Friday, May 27, 2011

Friday Field Trip: State Capitol Building

On Monday, I was fortunate to be able to join my son’s fourth grade for their field trip to the Colorado State Capitol building in Denver. If you’ve never been, it’s worth the trip. To make a day of it, combine a Capitol tour with a tour of the Denver Mint. The tours are free but usually require reservations during the busy summer tourist season.

Thanks to the Capitol tour guides for sharing their knowledge, and to the PSD bus drivers for getting us there and back safely.

Have a great Memorial Day weekend, everyone!

Mystery Photo:
Last week's photo was of Auntie Stone's cabin at the Fort Collins Museum.

Where in Fort Collins was this week's picture taken?

Wednesday, May 25, 2011

Week 41: The French Nest Market

Mothering aside, I don’t typically put on my bossy pants and tell people what they have to do. When my husband and I eat out, I don’t wave a bite of my food in front of his face and tell him, “You have to try this!” If I’m reading a book I really like, I’ll talk about it without throwing out the imperative, “You have to read this!” So it’s not in my nature to tell you that you have to attend The French Nest Market in downtown Fort Collins.

But you really should. Especially if you enjoy any or all of the following:

Unique gifts
Friendly people
Shopping outdoors
Live music
Free Mugs coffee
Shopping alone
Handmade arts and crafts
Shopping with friends
Supporting worthy causes
Shopping with Bob (c’mon, everyone knows someone named Bob)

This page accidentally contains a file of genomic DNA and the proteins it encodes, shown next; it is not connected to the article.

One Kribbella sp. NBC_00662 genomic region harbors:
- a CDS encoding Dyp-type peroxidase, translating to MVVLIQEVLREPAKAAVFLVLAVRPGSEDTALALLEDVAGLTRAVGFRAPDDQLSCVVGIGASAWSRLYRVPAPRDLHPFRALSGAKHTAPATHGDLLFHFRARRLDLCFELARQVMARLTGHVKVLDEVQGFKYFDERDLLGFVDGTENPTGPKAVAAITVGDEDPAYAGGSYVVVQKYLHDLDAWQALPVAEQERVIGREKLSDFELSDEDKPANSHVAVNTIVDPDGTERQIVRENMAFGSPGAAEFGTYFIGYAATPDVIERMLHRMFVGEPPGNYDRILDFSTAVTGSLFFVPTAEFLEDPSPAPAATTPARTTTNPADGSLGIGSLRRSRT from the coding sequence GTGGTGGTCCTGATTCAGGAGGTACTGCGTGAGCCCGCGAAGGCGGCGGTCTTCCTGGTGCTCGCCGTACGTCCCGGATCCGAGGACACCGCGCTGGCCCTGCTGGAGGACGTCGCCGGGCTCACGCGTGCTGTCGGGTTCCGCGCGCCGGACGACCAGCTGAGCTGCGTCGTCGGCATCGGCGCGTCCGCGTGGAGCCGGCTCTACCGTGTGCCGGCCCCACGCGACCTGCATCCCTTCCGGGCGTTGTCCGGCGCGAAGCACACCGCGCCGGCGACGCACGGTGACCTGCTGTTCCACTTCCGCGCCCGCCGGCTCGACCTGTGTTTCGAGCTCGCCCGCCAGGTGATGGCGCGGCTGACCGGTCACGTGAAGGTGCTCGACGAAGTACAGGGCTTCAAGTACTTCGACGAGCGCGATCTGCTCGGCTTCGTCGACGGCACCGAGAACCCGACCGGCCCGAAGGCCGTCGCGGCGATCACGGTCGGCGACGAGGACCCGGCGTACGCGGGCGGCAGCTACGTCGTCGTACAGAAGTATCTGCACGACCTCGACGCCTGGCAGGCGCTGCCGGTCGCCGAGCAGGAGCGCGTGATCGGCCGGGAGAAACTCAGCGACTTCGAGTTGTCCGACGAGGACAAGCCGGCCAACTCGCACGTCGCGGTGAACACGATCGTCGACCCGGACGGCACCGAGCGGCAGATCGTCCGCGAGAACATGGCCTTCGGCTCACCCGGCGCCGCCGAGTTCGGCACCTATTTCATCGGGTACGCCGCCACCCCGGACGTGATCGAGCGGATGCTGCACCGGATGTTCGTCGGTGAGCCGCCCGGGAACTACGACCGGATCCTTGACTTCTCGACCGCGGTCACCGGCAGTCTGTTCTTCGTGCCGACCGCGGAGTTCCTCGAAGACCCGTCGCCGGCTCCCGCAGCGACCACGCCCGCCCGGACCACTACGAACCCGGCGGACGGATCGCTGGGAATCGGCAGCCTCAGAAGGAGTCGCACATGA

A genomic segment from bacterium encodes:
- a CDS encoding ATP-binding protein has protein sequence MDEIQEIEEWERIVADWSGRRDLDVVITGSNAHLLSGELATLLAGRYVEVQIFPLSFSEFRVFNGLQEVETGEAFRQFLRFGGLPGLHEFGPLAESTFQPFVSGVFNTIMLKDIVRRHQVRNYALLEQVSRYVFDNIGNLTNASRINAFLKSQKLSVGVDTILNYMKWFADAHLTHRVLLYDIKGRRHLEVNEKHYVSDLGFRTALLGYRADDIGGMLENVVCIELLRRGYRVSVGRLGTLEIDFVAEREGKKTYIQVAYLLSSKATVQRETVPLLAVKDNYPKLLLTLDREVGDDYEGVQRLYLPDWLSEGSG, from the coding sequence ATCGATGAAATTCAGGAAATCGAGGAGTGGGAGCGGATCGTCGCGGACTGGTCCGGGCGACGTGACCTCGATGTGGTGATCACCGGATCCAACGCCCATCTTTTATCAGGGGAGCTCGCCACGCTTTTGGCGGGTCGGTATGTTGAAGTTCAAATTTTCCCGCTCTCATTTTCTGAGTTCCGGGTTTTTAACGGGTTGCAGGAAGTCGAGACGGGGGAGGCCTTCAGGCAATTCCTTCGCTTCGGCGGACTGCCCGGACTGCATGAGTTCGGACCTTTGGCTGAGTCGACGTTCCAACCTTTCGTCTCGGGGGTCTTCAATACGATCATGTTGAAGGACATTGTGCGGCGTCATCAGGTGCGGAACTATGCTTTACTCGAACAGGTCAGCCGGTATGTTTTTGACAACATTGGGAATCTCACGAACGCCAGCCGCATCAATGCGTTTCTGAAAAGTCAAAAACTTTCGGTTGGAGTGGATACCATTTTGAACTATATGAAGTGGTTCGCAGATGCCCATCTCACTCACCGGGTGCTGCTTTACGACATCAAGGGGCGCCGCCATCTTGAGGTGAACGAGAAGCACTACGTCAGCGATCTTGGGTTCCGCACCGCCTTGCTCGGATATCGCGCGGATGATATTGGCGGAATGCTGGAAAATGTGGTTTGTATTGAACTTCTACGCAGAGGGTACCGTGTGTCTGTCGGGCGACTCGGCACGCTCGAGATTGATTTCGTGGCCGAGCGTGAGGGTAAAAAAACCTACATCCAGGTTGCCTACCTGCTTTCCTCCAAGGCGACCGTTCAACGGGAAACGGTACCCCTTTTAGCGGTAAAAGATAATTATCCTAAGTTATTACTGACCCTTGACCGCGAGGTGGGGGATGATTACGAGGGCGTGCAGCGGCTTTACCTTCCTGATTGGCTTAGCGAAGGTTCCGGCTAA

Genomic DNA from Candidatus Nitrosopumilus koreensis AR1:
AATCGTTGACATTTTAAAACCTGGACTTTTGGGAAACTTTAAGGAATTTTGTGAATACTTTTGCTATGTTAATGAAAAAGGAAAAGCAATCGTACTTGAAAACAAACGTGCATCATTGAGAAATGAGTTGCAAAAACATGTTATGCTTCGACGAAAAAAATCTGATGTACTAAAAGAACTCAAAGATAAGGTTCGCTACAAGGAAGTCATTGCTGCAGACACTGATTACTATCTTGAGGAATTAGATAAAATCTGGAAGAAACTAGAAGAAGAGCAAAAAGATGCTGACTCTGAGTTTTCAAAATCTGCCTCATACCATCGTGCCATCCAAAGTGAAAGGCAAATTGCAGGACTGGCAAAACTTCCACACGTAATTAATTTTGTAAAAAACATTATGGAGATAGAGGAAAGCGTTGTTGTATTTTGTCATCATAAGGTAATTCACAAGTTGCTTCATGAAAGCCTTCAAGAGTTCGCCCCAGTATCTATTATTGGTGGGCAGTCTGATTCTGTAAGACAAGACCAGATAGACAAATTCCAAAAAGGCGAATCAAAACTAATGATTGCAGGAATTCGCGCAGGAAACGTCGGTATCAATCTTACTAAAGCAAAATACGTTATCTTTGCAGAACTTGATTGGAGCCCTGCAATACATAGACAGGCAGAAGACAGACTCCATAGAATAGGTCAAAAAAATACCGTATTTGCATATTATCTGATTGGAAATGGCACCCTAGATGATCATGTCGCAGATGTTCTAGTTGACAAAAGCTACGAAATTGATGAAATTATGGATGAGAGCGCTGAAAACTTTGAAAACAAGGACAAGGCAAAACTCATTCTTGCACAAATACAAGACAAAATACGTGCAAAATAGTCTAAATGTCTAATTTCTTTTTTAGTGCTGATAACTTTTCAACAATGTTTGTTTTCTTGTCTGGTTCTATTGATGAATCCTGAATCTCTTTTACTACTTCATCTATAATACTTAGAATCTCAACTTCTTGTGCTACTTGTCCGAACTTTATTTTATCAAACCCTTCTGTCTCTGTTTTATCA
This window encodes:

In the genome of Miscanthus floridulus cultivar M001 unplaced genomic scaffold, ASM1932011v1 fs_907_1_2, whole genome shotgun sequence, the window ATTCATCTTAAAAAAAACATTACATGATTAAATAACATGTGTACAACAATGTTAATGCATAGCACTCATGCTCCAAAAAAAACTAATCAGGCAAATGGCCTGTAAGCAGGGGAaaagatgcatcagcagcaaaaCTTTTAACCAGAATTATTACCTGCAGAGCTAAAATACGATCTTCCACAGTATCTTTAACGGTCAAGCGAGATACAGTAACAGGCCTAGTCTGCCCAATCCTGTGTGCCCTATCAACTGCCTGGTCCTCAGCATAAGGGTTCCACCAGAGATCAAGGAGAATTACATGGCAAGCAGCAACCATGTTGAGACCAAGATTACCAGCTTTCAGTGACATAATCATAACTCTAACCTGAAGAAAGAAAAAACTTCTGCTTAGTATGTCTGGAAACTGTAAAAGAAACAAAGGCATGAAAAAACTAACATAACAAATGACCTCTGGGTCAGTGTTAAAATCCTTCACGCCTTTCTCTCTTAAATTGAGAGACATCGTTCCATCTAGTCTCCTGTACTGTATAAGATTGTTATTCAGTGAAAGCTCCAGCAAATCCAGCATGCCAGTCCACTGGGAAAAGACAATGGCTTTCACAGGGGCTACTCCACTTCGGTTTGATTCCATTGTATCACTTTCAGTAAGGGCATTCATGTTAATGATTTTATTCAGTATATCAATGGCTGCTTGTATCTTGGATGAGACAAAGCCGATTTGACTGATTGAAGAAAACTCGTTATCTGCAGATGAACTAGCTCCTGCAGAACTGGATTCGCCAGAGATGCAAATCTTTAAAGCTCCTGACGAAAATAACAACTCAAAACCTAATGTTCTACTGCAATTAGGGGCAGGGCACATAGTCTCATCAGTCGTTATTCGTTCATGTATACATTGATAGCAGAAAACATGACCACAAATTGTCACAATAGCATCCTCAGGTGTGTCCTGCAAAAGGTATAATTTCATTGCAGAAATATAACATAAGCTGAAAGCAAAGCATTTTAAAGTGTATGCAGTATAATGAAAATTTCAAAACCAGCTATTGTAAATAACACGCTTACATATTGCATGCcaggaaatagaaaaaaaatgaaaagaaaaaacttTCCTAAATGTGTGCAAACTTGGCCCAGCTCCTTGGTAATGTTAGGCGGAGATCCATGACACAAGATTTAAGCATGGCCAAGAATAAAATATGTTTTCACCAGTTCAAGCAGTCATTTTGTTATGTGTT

Buying local
Food samples
Shopping before noon. Or after noon. Or at exactly noon.

I honestly loved visiting The French Nest. It’s eclectic and fun and artsy, and it has a certain—I’m going to get all French on you and go with je ne sais quoi –which makes it stand out in the seasonal outdoor market scene. Maybe it was the combination of vintage lunchboxes, African beads and baskets, the wonderfully-named Olde Crone’s Bewitching Bath Soaps, delicious jams and jellies, and jewelry made from pennies that got me. I’m sure the fact that the sun was finally shining didn’t hurt, either.

You’ll find The French Nest Market from 9-3 at Civic Center Park on the third Saturday of the month until October. The May market had artist Sara Hale on hand doing free “French Nest” screen printing, and singer/guitar-player Jill Brzezicki providing the musical ambience. Visit the market’s website for more information about upcoming events. (No, you still don’t have to. But you should.)

Friday, May 20, 2011

Friday Fun: Beer Quiz and Giveaway

It’s Friday of American Craft Beer Week. I wonder how many people will leave work early for a “dentist appointment” today? To help boost your local craft beer I.Q., here’s a quiz. The following nine brewers recently collaborated on the Fort Collins Collusion 2011 Ale. (Beer-lover Kristin from Feasting Fort Collins shares her thoughts on Collusion.) All you have to do is match each brewery with its beer.

1) Coopersmith’s
2) Crooked Stave
3) Equinox
4) Fort Collins Brewery
5) Funkwerks
6) New Belgium
7) Odell Brewing
8) Pateros Creek
9) Pott’s

a) Vrienden Ale
b) Big Dipper Brown Ale
c) 71 Pale Ale
d) Mountain Standard
e) Cache la Porter
f) Edgar
g) Belgian Resistance
h) L’Brett D’or
i) Tippet American Lager